Donald Grey Barnhouse, Romans Vol. 2, Eerdmans Publishing, 1982, p. 312

It doesn’t stop there my friends.

In Genesis 17, God meets with Abraham again.  It’s been 13 years since the birth of Ishmael, whom Abram fathered through Sarah’s servant girl Hagar.

He has become the father of one!

Now, God meets with him to reiterate His promise of a multitude of nations coming from Abram.  And in that meeting God changes Abram’s name. 

Barnhouse adds with humor these words, “I cannot help but think of what must have happened when Abram broke the news to his family that he was changing his name.  They all knew the thorn of his former name, Abram, father of many.  So we can imagine the stir of interest and curiosity when he announced, “I am going to change my name.”  Were there some who said to themselves with a laugh, “The old man couldn’t take it.  It finally got under his skin.  After all, to be father of nobody for 86 years, and then to be the father of only one, with a name like he has – father of many – must have its rough moments.  So, he is going to change his name after all.  I wonder what it will be.”  And then the old man spoke.  “I am to be known as Abraham – Father of a multitudes.”  We can almost hear the silence of the stunned moment as the truth breaks upon them.  Father of multitudes.  Then the laughter broke forth behind the scenes.  “The old man has gone crazy.  He had one child when he was 86, and now at 99 he is beginning to get ideas. Father of a multitude!  How ridiculous.     Ibid, p. 316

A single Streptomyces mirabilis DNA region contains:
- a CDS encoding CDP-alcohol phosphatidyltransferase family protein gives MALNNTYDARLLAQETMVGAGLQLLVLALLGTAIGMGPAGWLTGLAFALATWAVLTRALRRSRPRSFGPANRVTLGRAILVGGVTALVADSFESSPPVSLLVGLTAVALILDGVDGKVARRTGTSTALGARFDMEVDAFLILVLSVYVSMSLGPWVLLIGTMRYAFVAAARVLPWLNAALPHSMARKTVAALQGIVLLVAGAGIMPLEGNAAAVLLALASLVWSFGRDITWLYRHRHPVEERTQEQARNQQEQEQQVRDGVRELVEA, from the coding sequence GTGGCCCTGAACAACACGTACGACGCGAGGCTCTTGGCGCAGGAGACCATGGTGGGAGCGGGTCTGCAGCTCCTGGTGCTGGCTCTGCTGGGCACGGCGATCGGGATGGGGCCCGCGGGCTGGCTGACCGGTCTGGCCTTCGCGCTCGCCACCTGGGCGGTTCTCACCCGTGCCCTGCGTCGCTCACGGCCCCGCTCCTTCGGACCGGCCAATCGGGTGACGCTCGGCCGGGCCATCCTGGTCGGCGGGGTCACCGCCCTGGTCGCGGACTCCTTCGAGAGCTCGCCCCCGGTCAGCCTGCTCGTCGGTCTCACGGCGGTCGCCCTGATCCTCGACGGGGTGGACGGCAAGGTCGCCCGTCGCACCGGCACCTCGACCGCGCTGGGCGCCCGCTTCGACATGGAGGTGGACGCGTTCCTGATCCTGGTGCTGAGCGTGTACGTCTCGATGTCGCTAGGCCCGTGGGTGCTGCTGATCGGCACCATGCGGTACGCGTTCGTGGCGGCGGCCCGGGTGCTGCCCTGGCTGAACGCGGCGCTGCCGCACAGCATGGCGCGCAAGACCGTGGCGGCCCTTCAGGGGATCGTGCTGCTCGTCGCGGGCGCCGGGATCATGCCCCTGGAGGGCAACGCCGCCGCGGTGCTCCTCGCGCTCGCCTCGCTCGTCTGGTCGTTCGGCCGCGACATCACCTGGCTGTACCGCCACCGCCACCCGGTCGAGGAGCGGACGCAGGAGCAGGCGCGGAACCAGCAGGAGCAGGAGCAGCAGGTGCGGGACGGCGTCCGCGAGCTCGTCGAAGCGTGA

And so it seemed.

Let the news slip out on that campus . . . in that dorm room . . . in that office complex; “You believe what?  You believe that God created everything there is?  You believe He’s gonna take you to a literal heaven one day?  You believe that He’s really gonna recreate the earth and sit on the throne of David?  You believe God is in control of this world?  You believe that everything in your life is gonna work out according to some Divine plan and purpose?  Are you crazy?”

It is in the heart of a person like that, who believes without clearly seeing and, may I add, without completely understanding, that you discover the ancient treasure called hope.

The second ingredient of hope is the choice to trust without corresponding evidence.

  1. Without becoming weak in faith. . .

Wait a second . . . if I read the record right, Abraham had many moments of weakness.

The graciousness of God – he seems to forget all the stumbling along the path of obedience and rewards the act of faith.  Notice, “without becoming weak in faith . . .”

Sure he did – he agreed to have relations with Sarah’s handmaiden Hagar and she bore a son named Ishmael.  At one point, Abraham asked God to count Ishmael as the son of promise . . . but God refused.

Ishmael was the decision of faithlessness, not faith.  He was Sarah’s idea, not God’s.

The son of the covenant promise to Abraham would be the result of God’s miraculous intervention – and Abraham had to learn to trust God’s word alone.

He did have moments of weakness, but the graciousness of God summarized his life in light of his ultimate faith in God’s sovereign plan.  And he speaks of Abraham through that perspective.